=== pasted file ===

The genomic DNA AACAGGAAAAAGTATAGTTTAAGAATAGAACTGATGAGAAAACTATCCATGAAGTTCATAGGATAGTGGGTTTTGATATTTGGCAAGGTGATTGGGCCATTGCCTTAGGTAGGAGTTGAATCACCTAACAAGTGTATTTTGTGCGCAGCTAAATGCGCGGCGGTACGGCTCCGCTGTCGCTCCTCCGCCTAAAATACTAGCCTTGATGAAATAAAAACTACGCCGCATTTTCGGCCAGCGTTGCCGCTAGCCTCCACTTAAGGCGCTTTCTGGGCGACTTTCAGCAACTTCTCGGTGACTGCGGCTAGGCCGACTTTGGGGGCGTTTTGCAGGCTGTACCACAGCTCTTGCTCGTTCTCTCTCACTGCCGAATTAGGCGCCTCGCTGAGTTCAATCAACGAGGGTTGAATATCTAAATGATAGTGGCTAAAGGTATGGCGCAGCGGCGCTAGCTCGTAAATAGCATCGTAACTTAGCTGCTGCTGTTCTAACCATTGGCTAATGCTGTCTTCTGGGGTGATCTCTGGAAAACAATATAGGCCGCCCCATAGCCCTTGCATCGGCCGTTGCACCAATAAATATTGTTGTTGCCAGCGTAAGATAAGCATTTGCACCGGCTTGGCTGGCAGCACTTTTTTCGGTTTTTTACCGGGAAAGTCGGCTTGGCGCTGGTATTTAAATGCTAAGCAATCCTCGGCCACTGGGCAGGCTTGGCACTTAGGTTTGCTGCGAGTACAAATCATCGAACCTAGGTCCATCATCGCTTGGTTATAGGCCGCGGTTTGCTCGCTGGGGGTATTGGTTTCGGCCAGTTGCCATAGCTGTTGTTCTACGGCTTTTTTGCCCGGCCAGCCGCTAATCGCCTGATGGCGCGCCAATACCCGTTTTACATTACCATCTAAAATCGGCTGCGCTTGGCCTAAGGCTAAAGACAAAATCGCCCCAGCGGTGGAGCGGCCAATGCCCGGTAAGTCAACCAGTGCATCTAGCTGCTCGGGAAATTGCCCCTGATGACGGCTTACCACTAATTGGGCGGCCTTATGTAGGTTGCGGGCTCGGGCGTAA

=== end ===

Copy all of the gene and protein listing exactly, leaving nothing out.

The genomic DNA AACAGGAAAAAGTATAGTTTAAGAATAGAACTGATGAGAAAACTATCCATGAAGTTCATAGGATAGTGGGTTTTGATATTTGGCAAGGTGATTGGGCCATTGCCTTAGGTAGGAGTTGAATCACCTAACAAGTGTATTTTGTGCGCAGCTAAATGCGCGGCGGTACGGCTCCGCTGTCGCTCCTCCGCCTAAAATACTAGCCTTGATGAAATAAAAACTACGCCGCATTTTCGGCCAGCGTTGCCGCTAGCCTCCACTTAAGGCGCTTTCTGGGCGACTTTCAGCAACTTCTCGGTGACTGCGGCTAGGCCGACTTTGGGGGCGTTTTGCAGGCTGTACCACAGCTCTTGCTCGTTCTCTCTCACTGCCGAATTAGGCGCCTCGCTGAGTTCAATCAACGAGGGTTGAATATCTAAATGATAGTGGCTAAAGGTATGGCGCAGCGGCGCTAGCTCGTAAATAGCATCGTAACTTAGCTGCTGCTGTTCTAACCATTGGCTAATGCTGTCTTCTGGGGTGATCTCTGGAAAACAATATAGGCCGCCCCATAGCCCTTGCATCGGCCGTTGCACCAATAAATATTGTTGTTGCCAGCGTAAGATAAGCATTTGCACCGGCTTGGCTGGCAGCACTTTTTTCGGTTTTTTACCGGGAAAGTCGGCTTGGCGCTGGTATTTAAATGCTAAGCAATCCTCGGCCACTGGGCAGGCTTGGCACTTAGGTTTGCTGCGAGTACAAATCATCGAACCTAGGTCCATCATCGCTTGGTTATAGGCCGCGGTTTGCTCGCTGGGGGTATTGGTTTCGGCCAGTTGCCATAGCTGTTGTTCTACGGCTTTTTTGCCCGGCCAGCCGCTAATCGCCTGATGGCGCGCCAATACCCGTTTTACATTACCATCTAAAATCGGCTGCGCTTGGCCTAAGGCTAAAGACAAAATCGCCCCAGCGGTGGAGCGGCCAATGCCCGGTAAGTCAACCAGTGCATCTAGCTGCTCGGGAAATTGCCCCTGATGACGGCTTACCACTAATTGGGCGGCCTTATGTAGGTTGCGGGCTCGGGCGTAA